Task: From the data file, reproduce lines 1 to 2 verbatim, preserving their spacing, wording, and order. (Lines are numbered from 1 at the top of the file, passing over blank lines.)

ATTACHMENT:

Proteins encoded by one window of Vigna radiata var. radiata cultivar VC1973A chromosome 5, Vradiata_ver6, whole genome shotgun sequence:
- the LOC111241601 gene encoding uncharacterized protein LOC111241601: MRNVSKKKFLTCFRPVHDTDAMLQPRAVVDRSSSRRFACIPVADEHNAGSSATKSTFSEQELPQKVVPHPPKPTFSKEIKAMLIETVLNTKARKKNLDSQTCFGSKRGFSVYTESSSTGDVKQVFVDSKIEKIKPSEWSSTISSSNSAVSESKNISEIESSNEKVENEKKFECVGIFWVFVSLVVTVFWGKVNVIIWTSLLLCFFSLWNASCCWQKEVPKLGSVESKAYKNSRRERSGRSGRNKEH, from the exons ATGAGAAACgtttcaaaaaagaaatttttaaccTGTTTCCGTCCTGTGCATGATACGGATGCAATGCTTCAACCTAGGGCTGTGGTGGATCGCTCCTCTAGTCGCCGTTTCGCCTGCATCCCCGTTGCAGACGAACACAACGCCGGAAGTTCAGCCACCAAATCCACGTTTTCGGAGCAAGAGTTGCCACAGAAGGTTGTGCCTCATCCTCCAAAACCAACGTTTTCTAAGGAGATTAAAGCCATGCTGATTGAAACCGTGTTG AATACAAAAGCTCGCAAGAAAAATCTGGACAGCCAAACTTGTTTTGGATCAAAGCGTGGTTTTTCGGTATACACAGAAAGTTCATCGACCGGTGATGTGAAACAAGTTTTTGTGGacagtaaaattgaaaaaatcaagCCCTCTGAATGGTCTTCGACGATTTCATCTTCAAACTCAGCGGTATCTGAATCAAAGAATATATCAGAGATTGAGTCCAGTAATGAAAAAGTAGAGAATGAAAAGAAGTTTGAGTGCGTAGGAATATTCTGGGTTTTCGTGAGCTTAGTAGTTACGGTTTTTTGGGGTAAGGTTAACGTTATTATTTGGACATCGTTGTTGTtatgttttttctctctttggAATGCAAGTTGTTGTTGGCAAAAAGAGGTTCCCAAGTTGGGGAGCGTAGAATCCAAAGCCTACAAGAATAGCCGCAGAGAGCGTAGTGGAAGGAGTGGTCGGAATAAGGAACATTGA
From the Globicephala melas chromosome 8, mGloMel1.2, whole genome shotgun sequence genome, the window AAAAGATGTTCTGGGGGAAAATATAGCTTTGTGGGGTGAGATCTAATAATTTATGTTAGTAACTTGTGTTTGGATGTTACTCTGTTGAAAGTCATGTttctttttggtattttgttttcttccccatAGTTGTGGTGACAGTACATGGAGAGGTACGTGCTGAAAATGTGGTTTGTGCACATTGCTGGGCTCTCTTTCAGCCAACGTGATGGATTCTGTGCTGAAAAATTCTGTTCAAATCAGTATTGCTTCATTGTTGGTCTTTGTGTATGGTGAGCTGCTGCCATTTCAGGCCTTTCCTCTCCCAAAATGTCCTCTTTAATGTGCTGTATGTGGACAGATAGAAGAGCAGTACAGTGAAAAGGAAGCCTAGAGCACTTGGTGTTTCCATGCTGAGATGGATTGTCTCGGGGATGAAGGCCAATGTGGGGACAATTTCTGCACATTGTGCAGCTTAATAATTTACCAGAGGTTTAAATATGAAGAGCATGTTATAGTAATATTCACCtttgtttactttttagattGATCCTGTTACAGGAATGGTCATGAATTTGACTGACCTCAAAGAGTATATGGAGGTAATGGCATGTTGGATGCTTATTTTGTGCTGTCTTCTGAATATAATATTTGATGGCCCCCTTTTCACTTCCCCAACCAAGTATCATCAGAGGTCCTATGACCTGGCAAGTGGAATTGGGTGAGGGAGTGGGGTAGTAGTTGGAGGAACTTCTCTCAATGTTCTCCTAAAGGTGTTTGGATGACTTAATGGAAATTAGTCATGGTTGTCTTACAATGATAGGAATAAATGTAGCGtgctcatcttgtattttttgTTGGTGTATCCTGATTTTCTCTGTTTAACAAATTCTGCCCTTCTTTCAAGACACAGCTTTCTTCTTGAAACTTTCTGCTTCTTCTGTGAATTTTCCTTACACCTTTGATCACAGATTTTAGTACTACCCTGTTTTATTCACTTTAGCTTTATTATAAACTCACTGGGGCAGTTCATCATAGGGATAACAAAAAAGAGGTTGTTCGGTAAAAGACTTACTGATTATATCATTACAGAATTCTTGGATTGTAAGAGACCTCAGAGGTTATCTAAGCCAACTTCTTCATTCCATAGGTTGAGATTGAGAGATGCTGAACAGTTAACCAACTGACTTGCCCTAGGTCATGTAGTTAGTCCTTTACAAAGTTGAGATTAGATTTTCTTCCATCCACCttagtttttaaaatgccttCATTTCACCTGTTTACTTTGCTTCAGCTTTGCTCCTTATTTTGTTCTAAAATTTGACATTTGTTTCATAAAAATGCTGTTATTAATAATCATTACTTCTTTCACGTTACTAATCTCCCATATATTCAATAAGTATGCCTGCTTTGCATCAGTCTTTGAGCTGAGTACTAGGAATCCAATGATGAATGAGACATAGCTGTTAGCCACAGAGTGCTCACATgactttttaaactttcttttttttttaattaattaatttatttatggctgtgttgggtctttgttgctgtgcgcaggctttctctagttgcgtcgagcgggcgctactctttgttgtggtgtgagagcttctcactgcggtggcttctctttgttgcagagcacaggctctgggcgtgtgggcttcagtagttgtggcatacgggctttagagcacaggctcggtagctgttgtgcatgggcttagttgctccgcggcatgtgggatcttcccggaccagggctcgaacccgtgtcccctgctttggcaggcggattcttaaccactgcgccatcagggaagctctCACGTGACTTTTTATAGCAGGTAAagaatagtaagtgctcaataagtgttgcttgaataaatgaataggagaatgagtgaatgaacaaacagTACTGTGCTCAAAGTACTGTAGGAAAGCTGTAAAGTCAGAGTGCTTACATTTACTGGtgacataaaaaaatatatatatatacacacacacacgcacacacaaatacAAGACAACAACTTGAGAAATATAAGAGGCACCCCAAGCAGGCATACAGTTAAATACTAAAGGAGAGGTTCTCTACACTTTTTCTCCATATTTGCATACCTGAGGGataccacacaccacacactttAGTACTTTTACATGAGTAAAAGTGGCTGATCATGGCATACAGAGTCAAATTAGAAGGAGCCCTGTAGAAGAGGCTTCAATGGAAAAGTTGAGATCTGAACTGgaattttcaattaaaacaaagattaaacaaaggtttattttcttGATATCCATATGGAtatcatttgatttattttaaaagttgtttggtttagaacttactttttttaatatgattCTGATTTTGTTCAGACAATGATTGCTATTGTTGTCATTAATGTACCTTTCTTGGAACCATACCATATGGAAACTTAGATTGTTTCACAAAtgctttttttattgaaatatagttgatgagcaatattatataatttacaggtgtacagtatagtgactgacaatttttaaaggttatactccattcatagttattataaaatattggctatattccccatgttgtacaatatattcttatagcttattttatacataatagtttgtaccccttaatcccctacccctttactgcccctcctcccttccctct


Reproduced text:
Proteins encoded by one window of Vigna radiata var. radiata cultivar VC1973A chromosome 5, Vradiata_ver6, whole genome shotgun sequence:
- the LOC111241601 gene encoding uncharacterized protein LOC111241601: MRNVSKKKFLTCFRPVHDTDAMLQPRAVVDRSSSRRFACIPVADEHNAGSSATKSTFSEQELPQKVVPHPPKPTFSKEIKAMLIETVLNTKARKKNLDSQTCFGSKRGFSVYTESSSTGDVKQVFVDSKIEKIKPSEWSSTISSSNSAVSESKNISEIESSNEKVENEKKFECVGIFWVFVSLVVTVFWGKVNVIIWTSLLLCFFSLWNASCCWQKEVPKLGSVESKAYKNSRRERSGRSGRNKEH, from the exons ATGAGAAACgtttcaaaaaagaaatttttaaccTGTTTCCGTCCTGTGCATGATACGGATGCAATGCTTCAACCTAGGGCTGTGGTGGATCGCTCCTCTAGTCGCCGTTTCGCCTGCATCCCCGTTGCAGACGAACACAACGCCGGAAGTTCAGCCACCAAATCCACGTTTTCGGAGCAAGAGTTGCCACAGAAGGTTGTGCCTCATCCTCCAAAACCAACGTTTTCTAAGGAGATTAAAGCCATGCTGATTGAAACCGTGTTG AATACAAAAGCTCGCAAGAAAAATCTGGACAGCCAAACTTGTTTTGGATCAAAGCGTGGTTTTTCGGTATACACAGAAAGTTCATCGACCGGTGATGTGAAACAAGTTTTTGTGGacagtaaaattgaaaaaatcaagCCCTCTGAATGGTCTTCGACGATTTCATCTTCAAACTCAGCGGTATCTGAATCAAAGAATATATCAGAGATTGAGTCCAGTAATGAAAAAGTAGAGAATGAAAAGAAGTTTGAGTGCGTAGGAATATTCTGGGTTTTCGTGAGCTTAGTAGTTACGGTTTTTTGGGGTAAGGTTAACGTTATTATTTGGACATCGTTGTTGTtatgttttttctctctttggAATGCAAGTTGTTGTTGGCAAAAAGAGGTTCCCAAGTTGGGGAGCGTAGAATCCAAAGCCTACAAGAATAGCCGCAGAGAGCGTAGTGGAAGGAGTGGTCGGAATAAGGAACATTGA